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Sep8ThuToronto Blue Jays announcer Jerry Howarth lives out his beliefs in front of the sports world. September 8, 2016 by Jayne Thurber-Smith
You might not know Jerry Howarth to see him, but if you're a baseball fan, you'd recognize his voice in an instant.
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- Faith & Friends
As the radio play-by-play announcer on Sportsnet590, Jerry has been the voice of Toronto Blue Jays baseball for 35 years and counting. He was the winner of the Canadian Baseball Hall of Fame's 2012 Jack Graney Award for his faithful contribution to the sport. The veteran broadcaster also conducts interviews with his favourite baseball guests past and present for his Five Minutes With Jerry podcast.
“Try That Other Team”
At the age of 70, Jerry shows no sign of slowing down. He considers his career in the broadcast booth a blessing and continues to enjoy it.
“As I thanked God at the end of my 30th season a few years back, I felt that whatever came after that was a bonus,” he says. “My contract is year to year—just the way I like it. My longevity depends on my health and my proficiency on the air. When I get to the point that I am making major mistakes, I'll know it—and that will be my last year.”
Raised in San Francisco, Jerry had been doing play-by-play for a few years with the Pacific Coast AAA league. In 1977, he heard the Seattle Mariners had been awarded a Major League Baseball (MLB) franchise. He applied for a job with them.
“I interviewed with the Mariners but didn't get in,” he recalls. “I was feeling discouraged, but my wife, Mary, said, 'Try that other new team.' ”
She was referring to the Blue Jays, who also became an MLB team that same year.
Tom and Jerry
“I didn't even know where Toronto was, so I grabbed an atlas and looked it up,” Jerry laughs. “I was in Salt Lake City at the time and Toronto was far away in another country, so at first I said no. Mary persisted, and I sent a tape off with my resumé, but the two got separated upon arrival. One day, I received a letter from the Jays that said, 'We hope you're the Jerry Howarth who sent us the tape. We would love to know more about you.' ”
Though the Blue Jays had already chosen their two announcers, they told Jerry they liked his work and to keep in touch. A few years later, they invited him to broadcast a few games, and in 1982 he joined Tom Cheek full time as his play-by-play partner. Their Tom and Jerry show, always introduced with the iconic cat-and-mouse cartoon, covered the rise of the Blue Jays through the 1980s, and the duo were front-and-centre witnesses to the back-to-back World Series Championships in 1992 and '93. In 2003, they were honoured with the Sports Media Canada Award for Broadcasting.
Tragically, Tom was diagnosed with a brain tumour in 2004 but continued to broadcast with Jerry until midway through the 2005 season. He died on October 9, 2005.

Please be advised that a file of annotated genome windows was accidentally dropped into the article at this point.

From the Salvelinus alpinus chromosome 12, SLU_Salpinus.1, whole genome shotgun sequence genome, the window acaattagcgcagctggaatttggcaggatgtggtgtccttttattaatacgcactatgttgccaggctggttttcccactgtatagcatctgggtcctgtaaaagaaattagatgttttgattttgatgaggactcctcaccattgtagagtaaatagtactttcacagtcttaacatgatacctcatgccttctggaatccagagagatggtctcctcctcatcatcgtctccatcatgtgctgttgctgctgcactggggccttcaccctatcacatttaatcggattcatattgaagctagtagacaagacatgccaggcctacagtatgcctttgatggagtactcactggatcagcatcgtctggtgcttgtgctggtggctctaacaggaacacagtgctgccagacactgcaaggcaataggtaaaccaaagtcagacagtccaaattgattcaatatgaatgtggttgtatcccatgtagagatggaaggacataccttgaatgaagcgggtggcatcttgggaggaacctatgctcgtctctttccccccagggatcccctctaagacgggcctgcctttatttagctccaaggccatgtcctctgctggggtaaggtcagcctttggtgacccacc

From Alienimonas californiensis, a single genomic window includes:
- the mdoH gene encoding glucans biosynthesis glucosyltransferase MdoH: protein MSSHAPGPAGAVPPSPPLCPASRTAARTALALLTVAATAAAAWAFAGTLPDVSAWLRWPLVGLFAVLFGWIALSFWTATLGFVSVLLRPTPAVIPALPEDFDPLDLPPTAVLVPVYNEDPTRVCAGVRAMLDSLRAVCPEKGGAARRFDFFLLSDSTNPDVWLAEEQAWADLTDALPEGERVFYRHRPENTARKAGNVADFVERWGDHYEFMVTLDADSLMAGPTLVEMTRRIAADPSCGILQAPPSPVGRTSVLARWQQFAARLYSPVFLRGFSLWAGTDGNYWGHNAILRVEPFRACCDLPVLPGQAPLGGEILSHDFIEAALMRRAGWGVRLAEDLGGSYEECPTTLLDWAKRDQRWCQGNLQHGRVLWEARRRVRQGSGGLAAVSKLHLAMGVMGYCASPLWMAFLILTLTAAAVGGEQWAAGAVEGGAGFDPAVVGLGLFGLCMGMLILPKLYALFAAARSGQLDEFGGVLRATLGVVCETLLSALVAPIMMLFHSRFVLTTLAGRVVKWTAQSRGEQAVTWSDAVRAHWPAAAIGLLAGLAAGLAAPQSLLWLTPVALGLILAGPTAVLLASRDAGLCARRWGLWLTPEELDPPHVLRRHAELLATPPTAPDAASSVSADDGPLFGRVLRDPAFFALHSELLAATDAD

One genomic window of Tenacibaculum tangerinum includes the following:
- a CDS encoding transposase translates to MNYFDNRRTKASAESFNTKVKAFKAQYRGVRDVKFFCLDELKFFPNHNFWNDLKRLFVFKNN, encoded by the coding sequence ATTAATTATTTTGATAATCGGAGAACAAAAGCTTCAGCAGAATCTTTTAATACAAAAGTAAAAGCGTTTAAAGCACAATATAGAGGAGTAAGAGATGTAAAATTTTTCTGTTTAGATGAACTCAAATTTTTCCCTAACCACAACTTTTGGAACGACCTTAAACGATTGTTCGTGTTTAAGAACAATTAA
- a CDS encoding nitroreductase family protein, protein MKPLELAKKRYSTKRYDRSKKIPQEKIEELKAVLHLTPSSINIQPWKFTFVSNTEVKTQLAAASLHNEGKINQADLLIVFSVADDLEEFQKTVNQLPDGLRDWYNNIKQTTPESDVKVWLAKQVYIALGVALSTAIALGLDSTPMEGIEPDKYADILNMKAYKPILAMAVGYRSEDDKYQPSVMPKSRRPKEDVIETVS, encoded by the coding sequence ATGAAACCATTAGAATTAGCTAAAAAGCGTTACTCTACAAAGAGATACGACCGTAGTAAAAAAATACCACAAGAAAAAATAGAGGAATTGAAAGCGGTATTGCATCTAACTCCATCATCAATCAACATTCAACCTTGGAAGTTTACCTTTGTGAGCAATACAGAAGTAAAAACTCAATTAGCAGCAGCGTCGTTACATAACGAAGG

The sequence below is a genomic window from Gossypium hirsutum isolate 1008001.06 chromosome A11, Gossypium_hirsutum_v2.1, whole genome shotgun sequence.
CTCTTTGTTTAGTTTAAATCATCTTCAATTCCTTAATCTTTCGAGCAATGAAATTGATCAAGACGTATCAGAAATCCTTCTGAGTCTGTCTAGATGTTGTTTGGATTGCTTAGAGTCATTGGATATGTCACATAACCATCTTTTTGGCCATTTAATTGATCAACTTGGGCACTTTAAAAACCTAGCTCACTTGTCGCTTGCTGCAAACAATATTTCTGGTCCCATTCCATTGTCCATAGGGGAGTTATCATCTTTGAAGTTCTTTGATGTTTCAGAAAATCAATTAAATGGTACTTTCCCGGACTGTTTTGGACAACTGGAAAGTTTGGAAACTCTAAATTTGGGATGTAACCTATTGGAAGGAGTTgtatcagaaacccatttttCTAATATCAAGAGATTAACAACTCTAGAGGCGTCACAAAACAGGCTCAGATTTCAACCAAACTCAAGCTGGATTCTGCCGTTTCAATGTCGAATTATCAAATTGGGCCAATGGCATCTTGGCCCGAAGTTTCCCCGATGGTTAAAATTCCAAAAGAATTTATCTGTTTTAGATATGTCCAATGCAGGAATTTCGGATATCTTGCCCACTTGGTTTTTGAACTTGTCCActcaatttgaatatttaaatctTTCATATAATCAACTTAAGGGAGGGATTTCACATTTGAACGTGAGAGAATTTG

“Everyone loved Tom, and he was very good to me and everyone around him,” Jerry recalls. “He never missed a game until he got sick with cancer. He loved the Jays. It was sad to see someone who enjoyed doing what he did so much become unable to keep at it. We still stay in touch with Tom's wife, Shirley.”
In The Moment
Jerry has learned to lean on his faith as he faces life's curveballs. Shortly after locking into his lifetime career in Toronto, Jerry met pitcher Gary Lavelle, who professed his love for Jesus unpretentiously. Up to that point, Jerry was someone who went to church and believed in God, but God wasn't as real to him as He was to Gary.
“Jerry was a fine announcer and an outstanding person,” Gary remembers 20 years later. “He always had a sense of humour and was a very kind man.”
“I really enjoyed Gary's company when he was with the Jays,” comments Jerry. “He talked so comfortably about his love of God. I said to him, 'That's something I want to be able to do.' Gary told me to get a Bible and start by reading a chapter from the Book of Proverbs every day. That got me in the right direction.”
Later on, another pitcher, Don Gordon, invited Jerry to a Bible study. After attending a few times, Jerry became a Christian. From then on, his life wasn't about him or his career.
“Just before I get in front of the microphone, I try to find a small room where I can pray,” Jerry says. “I always say, 'Dear Lord, let me love, praise and serve you with this broadcast. Let me inform and entertain whoever we happen to reach, young and old, all across Canada. Let this be the best broadcast I can do for others.' I point to the sky, say, 'Thank You for everything,' then go out and do it.”
As he looks back fondly over his career, he attributes his success to praying every day for the best God could give him in every situation.
“I love the Bible verse in Romans 3:23 where we're told we all 'fall short,' ” he says. “We all have setbacks and failure, but that means we have the opportunity to keep trying. I never look backward or forward. I treasure every day.”
(Photos: Courtesy of the Toronto Blue Jays)
For their on-air contributions to the team's success in 1992 and '93, broadcasters Jerry Howarth and Tom Cheek also received World Series rings from the Toronto Blue Jays.
Does Jerry wear both rings at once? Does he have them mounted? Are they in his sock drawer?
“I had the first ring fitted for my wife, Mary,” he replies, “and gave the second ring to my older son, Ben. That I do have two worked out perfectly for me. Now, no matter what happens, each of my boys, Ben and Joe, get a ring.”